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China’s Copyright Law is set to be revised for the first time in almost a decade.
The revision, which was on the agenda at a meeting of the Chinese People’s Political Consultative Conference this week, is expected to begin this year.
Intellectual property experts told Caixin the revision must address challenges brought by the rapid development of new technologies and the internet.
China’s existing Copyright Law came into effect in 1990. Amendments followed in 2001 and 2010, but many experts were dissatisfied with the depth of the 2010 changes. The basic rules have changed little in almost two decades. Two rounds of draft reforms emerged in 2012 and 2014, but they were not adopted, and progress since has been slow.
Now, a third amendment is on the horizon, with China’s top political advisory body discussing the Copyright Law at its biweekly session this week. The law is one of 13 slated to be revised and submitted to the National People’s Congress this year.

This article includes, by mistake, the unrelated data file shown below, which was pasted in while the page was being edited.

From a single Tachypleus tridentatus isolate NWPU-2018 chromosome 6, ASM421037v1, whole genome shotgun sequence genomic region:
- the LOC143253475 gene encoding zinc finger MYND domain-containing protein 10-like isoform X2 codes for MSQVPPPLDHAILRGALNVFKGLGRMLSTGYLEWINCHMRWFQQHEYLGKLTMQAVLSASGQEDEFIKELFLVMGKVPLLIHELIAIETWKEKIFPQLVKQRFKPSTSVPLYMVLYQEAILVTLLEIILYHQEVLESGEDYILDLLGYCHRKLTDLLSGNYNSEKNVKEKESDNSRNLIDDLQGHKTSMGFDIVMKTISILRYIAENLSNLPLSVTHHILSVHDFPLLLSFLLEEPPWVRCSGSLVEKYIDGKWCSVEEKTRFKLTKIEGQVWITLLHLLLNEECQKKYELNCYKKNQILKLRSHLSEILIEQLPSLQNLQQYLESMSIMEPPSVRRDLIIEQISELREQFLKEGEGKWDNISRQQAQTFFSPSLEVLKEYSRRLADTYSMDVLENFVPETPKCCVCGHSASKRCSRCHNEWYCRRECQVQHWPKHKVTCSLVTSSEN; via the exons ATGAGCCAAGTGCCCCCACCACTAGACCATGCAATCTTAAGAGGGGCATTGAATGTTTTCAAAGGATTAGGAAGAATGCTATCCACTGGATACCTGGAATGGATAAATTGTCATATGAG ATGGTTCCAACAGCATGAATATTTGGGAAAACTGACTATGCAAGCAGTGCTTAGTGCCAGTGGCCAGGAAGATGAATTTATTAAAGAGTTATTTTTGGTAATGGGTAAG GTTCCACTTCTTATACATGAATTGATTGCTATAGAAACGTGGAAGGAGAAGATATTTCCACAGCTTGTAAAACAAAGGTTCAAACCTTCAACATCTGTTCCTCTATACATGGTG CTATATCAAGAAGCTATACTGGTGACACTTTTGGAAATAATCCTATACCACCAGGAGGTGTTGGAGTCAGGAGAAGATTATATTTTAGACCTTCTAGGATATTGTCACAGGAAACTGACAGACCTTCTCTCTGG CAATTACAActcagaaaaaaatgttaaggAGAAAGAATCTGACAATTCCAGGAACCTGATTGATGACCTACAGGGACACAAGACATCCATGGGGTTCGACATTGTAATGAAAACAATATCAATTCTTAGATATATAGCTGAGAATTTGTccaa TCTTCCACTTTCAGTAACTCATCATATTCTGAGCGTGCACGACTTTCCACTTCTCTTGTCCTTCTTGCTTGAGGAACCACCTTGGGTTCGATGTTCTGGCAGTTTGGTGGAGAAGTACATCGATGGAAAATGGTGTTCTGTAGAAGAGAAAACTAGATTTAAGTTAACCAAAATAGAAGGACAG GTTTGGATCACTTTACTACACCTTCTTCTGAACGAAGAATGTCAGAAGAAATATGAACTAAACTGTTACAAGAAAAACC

Professor Zhang Weijun, an intellectual property expert at Tongji University’s School of Law, said the new revision must address the rise of the internet and proliferation of new technologies, which are major challenges to protecting copyright. A Supreme People’s Court source told Caixin that copyright cases account for 70% of intellectual property matters that come before the court.
This post has been updated to correct how often China’s top political advisory body meets. The sessions take place biweekly.